Long hours, a lack of workplace flexibility, and often, a lack of facilities for women, and the perception that male-dominated industries have a ‘blokey’ and non-inclusive culture are also disincentives.

    Conscious and unconscious bias and discrimination in hiring and pay decisions

    Both conscious and unconscious bias and discrimination can disadvantage women and contribute to the gender pay gap. These can include ingrained cultural biases such as assumptions about what sort of work women or men are capable of performing, for example, the tendency of employers to judge men as more competent than women or an employer not hiring a woman because of a perception that she will not fit into a ‘traditionally male’ workplace.

    Bias and discrimination disadvantage women in hiring, promotion and performance evaluations and can result in lower starting salaries for and negative salary negotiation outcomes for women. 

    Women’s disproportionate share of unpaid caring and domestic work

    The gender pay gap is exacerbated by the lack of flexible, family-friendly policies that allow women and men to balance caring responsibilities with working hours. In Australia women spend 64.4% of their average weekly working time on unpaid care work compared to 36.1% for men. For every hour Australian men commit to unpaid care and domestic work, Australian women commit one hour and 48 minutes. 

    Unequal unpaid care work is a barrier to reaching gender equality in the paid workforce because it reinforces gender stereotypes of the female ‘homemaker’ and male ‘breadwinner’. There is a new generation of men who are keen to work flexibly, but research by Bain and Company shows that men are twice as likely as women to have their requests to work flexibly rejected and can face career-limiting judgements in the workplace about their work ethic.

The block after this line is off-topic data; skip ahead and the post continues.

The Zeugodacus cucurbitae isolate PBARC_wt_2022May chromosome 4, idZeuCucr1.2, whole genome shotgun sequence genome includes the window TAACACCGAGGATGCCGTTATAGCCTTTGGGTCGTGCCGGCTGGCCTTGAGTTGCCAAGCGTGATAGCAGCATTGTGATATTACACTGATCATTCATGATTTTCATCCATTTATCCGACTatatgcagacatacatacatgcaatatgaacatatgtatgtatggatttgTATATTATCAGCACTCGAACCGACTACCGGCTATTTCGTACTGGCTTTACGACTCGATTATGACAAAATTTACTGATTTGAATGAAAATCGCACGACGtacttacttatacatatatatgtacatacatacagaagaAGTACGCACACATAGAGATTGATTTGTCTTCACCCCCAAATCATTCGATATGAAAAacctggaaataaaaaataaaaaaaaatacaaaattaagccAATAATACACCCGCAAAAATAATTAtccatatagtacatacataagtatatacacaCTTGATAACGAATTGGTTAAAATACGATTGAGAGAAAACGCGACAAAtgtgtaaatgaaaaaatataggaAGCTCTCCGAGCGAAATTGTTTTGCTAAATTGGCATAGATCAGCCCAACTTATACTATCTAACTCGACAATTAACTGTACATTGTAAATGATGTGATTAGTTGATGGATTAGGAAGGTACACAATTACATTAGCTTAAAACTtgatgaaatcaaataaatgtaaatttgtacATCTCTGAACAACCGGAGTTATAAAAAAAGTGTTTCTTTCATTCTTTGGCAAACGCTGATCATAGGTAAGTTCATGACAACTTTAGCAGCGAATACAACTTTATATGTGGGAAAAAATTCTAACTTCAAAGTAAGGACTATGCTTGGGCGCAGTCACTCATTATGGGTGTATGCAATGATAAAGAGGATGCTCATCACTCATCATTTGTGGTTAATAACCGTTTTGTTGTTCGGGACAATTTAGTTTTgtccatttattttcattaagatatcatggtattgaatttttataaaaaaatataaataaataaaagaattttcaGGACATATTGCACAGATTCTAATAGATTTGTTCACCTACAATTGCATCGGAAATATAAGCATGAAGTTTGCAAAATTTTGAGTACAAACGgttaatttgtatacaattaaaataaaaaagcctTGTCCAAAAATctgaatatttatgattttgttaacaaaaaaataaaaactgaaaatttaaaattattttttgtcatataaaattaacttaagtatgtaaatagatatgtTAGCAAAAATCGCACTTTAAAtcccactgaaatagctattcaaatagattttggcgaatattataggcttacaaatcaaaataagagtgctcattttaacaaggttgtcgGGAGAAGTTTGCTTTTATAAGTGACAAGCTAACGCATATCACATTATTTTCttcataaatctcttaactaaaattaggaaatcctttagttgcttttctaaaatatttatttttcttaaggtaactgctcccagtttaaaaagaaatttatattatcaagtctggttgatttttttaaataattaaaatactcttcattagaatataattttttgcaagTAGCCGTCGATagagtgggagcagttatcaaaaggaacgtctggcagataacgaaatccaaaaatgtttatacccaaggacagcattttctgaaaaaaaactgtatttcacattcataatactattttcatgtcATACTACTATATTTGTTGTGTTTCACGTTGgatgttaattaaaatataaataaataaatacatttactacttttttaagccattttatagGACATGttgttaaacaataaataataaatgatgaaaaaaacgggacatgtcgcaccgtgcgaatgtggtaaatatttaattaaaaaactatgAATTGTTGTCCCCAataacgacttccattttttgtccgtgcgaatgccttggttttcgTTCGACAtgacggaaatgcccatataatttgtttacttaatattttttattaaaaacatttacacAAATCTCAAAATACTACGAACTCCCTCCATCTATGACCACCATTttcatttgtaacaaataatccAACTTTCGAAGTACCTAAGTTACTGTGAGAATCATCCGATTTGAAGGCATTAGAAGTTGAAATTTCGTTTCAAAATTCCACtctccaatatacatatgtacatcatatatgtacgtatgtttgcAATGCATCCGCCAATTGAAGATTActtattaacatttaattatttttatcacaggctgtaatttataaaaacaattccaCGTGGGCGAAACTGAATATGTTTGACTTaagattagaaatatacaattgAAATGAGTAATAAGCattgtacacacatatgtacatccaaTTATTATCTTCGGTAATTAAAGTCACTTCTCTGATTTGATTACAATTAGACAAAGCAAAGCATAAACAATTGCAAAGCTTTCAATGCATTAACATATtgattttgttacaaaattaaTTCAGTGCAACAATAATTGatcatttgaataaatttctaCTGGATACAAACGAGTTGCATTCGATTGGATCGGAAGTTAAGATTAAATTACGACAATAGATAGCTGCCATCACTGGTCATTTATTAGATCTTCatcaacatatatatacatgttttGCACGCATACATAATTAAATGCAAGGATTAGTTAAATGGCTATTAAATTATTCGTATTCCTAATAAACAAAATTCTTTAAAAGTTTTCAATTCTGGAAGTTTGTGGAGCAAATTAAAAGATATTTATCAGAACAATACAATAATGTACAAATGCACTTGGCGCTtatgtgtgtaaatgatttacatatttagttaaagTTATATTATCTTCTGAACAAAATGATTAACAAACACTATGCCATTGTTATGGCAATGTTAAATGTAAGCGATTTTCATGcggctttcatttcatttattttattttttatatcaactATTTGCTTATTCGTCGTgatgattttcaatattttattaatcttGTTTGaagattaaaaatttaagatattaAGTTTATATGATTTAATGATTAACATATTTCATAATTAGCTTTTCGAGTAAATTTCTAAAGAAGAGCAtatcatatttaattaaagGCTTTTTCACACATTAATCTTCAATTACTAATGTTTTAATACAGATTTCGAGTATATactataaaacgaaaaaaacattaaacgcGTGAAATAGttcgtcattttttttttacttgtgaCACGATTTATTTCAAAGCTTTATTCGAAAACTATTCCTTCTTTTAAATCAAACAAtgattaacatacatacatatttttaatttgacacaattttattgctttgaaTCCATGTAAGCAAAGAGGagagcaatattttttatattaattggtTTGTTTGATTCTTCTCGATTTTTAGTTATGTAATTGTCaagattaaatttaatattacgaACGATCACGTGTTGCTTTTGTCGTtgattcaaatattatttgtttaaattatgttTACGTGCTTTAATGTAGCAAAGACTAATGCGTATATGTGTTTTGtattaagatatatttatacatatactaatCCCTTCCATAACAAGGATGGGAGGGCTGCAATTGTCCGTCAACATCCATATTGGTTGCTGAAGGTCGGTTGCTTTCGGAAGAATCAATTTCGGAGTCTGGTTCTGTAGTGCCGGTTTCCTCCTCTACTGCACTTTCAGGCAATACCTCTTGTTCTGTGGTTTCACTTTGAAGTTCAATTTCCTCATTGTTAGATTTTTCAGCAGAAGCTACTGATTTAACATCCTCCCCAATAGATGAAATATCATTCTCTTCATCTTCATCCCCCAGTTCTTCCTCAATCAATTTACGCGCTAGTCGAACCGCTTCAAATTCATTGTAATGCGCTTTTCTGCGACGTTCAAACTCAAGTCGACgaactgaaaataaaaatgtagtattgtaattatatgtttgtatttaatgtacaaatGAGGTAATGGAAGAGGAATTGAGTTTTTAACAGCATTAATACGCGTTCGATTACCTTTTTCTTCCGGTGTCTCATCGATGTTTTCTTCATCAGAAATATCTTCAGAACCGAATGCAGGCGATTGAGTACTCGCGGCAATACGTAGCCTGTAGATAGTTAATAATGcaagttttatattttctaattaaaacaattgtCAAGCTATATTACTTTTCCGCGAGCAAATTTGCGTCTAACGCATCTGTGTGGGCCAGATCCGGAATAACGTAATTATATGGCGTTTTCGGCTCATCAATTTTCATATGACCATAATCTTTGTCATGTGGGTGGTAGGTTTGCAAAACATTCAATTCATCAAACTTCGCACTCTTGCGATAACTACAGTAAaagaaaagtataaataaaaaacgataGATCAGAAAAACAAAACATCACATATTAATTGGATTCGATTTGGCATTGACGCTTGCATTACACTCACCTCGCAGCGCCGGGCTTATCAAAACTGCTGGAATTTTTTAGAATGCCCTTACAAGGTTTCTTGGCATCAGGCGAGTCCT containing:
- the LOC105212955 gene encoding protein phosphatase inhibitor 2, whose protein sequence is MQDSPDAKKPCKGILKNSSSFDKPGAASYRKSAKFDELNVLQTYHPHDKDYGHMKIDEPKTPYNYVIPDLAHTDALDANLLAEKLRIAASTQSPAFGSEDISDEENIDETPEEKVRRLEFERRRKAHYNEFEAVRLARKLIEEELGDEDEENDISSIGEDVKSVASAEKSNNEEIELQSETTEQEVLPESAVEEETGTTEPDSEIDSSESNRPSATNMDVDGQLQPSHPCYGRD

More gender balanced sharing of unpaid care work can help reduce gender stereotypes and increase female workforce participation. Research by Bain & Company shows that flexible work arrangements can be used to boost productivity, increase employee retention, provide the conditions for increased representation of women in senior leadership positions, and enable men and women to participate more equally as caregivers as well as secure a better work-life balance.

    It is true that many women willingly choose to work part-time to balance paid work and caring commitments, however, the ‘choice’ for the woman to work part time is often skewed by the fact that men tend to earn more than women, and have less access to flexible work arrangements and paid parental leave, so it falls to women to reduce their paid hours – their option is to choose less.

    Part-time work can also reduce access to career opportunities, professional development and promotions that are offered to full-time employees.

    Economists have reported that raising children accounts for a 17% loss in lifetime wages for women. Once children are born, men’s paid workloads and incomes usually remain stable, while women may work part time and experience a decline in salary and superannuation.

    The cumulative loss of earnings women experience usually becomes irreversible across a woman’s lifetime, regardless of subsequent paid employment

    You can read more about unpaid care work and the labour market here.

    You can’t be what you can’t see - a lack of female role models and mentors

    Women remain underrepresented at every stage of the career pipeline in Australia ­– only 17.1% of CEOs are women, 25.8% of board members and 30% of key management positions. The belief that senior level roles cannot be adapted to flexible work arrangements also results in the under-representation of women with caring commitments in higher-paid senior roles.

    A lack of role models and mentors can also restrict women’s professional development and career advancement. When women – and men – see females in senior roles it normalises the idea of female leadership.